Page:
A team of scholars and scientists have analyzed Hebrew inscriptions dated to about 600 BCE, and suggest results that indicate a high degree of literacy in ancient Hebrew writing among officials of the military and administrative apparatus of the kingdom of Judah before the fall of Jerusalem at the hands of Nebuchadnezzar in 586 BCE.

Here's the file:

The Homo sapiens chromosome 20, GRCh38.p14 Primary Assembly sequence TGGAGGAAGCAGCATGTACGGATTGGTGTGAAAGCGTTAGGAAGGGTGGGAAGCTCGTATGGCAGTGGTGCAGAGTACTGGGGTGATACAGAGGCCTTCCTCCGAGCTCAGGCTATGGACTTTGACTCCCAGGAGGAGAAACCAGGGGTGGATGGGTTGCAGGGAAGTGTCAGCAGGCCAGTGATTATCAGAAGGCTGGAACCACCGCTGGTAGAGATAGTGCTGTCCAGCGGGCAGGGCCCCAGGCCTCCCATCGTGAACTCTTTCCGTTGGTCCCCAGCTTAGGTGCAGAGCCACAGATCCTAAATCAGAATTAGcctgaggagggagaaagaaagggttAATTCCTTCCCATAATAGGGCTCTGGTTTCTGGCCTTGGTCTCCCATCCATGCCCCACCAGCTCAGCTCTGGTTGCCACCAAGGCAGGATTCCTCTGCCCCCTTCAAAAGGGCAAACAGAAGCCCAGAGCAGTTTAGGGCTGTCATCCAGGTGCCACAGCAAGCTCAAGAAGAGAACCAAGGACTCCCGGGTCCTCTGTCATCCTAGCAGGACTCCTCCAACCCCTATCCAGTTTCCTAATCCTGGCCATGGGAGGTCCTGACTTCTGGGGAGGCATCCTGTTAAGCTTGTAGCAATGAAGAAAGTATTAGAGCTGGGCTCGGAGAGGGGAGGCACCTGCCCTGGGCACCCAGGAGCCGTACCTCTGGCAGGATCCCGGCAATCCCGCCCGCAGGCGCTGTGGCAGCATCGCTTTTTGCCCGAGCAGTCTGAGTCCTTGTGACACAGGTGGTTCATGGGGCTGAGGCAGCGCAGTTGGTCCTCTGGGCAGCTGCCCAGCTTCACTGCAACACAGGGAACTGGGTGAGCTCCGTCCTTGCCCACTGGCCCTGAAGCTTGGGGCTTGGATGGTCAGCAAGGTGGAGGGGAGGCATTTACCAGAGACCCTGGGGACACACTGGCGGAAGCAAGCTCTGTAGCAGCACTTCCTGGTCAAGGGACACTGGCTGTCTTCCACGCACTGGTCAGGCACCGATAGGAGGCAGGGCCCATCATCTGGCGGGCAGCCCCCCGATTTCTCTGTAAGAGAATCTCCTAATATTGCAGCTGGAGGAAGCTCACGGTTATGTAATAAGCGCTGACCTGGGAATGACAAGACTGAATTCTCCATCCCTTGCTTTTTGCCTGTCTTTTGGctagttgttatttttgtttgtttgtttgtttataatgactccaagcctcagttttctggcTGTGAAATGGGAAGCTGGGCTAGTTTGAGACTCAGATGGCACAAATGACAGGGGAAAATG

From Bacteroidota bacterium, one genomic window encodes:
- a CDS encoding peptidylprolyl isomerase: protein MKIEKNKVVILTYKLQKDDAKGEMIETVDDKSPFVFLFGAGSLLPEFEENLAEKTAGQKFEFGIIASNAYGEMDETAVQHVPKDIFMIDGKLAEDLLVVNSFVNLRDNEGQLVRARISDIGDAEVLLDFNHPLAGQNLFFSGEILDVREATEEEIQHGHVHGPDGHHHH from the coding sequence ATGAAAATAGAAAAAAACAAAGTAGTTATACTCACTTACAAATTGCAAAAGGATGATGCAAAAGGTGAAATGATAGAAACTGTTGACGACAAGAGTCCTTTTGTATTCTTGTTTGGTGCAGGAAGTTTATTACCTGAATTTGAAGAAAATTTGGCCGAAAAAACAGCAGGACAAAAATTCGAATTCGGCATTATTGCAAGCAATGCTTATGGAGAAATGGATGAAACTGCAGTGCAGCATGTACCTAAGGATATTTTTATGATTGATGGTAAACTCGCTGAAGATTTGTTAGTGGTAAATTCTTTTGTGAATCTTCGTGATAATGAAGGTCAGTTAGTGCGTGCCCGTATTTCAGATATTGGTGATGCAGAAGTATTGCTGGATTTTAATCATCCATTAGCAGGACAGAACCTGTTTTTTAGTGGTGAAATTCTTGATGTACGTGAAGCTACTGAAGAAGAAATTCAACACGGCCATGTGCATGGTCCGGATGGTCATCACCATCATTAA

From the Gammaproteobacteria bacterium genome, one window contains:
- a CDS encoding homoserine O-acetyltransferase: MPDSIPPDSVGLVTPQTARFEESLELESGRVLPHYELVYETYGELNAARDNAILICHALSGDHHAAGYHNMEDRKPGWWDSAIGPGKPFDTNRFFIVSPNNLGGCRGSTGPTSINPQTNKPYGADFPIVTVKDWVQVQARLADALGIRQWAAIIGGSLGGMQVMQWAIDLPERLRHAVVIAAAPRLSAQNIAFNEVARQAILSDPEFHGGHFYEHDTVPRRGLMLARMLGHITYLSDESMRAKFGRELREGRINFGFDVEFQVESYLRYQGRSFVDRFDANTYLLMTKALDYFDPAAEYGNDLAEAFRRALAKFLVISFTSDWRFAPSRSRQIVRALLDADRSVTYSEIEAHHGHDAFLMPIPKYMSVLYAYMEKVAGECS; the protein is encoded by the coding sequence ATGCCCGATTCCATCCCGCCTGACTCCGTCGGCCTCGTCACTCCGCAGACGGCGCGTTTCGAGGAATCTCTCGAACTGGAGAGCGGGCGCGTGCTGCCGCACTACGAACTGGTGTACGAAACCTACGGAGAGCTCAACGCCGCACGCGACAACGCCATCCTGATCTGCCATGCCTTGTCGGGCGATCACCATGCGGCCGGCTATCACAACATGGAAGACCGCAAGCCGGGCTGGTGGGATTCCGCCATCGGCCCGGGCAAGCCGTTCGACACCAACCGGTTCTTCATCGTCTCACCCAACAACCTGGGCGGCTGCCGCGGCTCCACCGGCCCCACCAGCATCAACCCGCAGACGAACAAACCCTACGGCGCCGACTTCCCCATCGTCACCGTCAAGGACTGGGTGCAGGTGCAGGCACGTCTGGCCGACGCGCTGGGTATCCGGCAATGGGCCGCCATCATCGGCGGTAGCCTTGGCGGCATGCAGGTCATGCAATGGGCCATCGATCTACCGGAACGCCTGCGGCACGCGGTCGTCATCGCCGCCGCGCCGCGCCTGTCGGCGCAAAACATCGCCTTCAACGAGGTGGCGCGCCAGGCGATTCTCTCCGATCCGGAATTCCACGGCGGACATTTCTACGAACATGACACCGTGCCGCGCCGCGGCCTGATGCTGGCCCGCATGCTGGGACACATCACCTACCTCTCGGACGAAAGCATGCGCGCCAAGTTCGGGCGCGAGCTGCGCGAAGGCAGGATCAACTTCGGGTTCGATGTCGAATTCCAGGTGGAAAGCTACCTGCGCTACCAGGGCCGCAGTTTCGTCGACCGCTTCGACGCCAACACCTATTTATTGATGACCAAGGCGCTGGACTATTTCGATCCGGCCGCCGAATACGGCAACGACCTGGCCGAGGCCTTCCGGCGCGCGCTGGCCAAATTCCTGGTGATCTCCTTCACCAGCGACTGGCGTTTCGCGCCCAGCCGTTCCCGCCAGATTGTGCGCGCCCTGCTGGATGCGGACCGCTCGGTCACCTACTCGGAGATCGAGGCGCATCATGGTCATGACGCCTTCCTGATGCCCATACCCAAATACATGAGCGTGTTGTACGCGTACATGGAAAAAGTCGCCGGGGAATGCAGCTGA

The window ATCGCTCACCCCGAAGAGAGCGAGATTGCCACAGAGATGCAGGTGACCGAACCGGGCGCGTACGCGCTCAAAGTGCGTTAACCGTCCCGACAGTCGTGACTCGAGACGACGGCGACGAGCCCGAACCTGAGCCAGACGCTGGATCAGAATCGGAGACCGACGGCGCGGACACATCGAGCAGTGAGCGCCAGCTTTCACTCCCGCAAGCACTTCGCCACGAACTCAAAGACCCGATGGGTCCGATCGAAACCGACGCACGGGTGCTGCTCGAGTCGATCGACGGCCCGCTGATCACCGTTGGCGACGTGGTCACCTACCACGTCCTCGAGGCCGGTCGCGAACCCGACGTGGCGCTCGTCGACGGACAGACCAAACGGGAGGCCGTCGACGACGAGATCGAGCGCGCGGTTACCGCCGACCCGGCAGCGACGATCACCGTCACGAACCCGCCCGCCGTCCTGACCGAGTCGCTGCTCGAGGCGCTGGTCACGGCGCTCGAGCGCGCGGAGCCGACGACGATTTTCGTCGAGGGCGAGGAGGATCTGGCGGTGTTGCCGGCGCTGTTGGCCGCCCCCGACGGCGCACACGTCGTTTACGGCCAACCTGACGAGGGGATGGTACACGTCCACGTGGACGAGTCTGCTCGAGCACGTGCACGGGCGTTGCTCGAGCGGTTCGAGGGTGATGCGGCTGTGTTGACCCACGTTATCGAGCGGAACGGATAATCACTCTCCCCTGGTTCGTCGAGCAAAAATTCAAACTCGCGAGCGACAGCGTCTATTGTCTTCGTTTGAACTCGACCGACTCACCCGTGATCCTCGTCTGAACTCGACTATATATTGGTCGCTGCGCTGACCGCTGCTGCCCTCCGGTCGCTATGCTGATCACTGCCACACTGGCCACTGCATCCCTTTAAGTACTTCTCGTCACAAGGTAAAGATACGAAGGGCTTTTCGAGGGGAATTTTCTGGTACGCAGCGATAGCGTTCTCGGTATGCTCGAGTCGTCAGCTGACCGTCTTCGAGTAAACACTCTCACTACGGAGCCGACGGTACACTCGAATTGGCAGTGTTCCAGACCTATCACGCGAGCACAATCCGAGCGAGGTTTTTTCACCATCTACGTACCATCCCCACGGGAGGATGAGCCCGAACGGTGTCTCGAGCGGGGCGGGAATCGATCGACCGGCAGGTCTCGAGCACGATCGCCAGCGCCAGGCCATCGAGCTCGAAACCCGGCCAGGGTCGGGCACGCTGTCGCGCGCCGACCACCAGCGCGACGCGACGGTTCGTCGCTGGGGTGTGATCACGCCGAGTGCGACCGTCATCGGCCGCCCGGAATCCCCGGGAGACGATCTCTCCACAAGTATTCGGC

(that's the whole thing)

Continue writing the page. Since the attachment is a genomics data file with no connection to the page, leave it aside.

Shira Faigenbaum-Golovin, Arie Shaus and colleagues of Tel Aviv University conducted an analysis* of 16 ink inscriptions in Hebrew on ancient ceramic shards (otherwise known as ‘ostraca‘) which were previously excavated from the desert fortress of Arad in southern Judah and dated to around 600 BCE. Their analysis was based on data acquired through new computerized image processing and document analysis techniques, including machine learning algorithms. The study concluded that the inscriptions were created by at least six different authors, individuals whose position or rank ranged from a top military commander down to a person who was a subordinate of the Arad fortress warehouse. More specifically, the inscriptions were connected to one unnamed Judahite military commander; Malkiyahu, the commander of the Arad fortress; one individual named Gemaryahu and another named Nehemyahu; Kittiyim officers (a Greek mercenary unit); Eliashib, who was in charge of the Arad fortress warehouse; and a subordinate of Eliashib. The King of Judah was mentioned in one ostracon as dictating the overall military strategy. Another ostracon mentioned “the house of YHWH”, meaning the Temple in Jerusalem.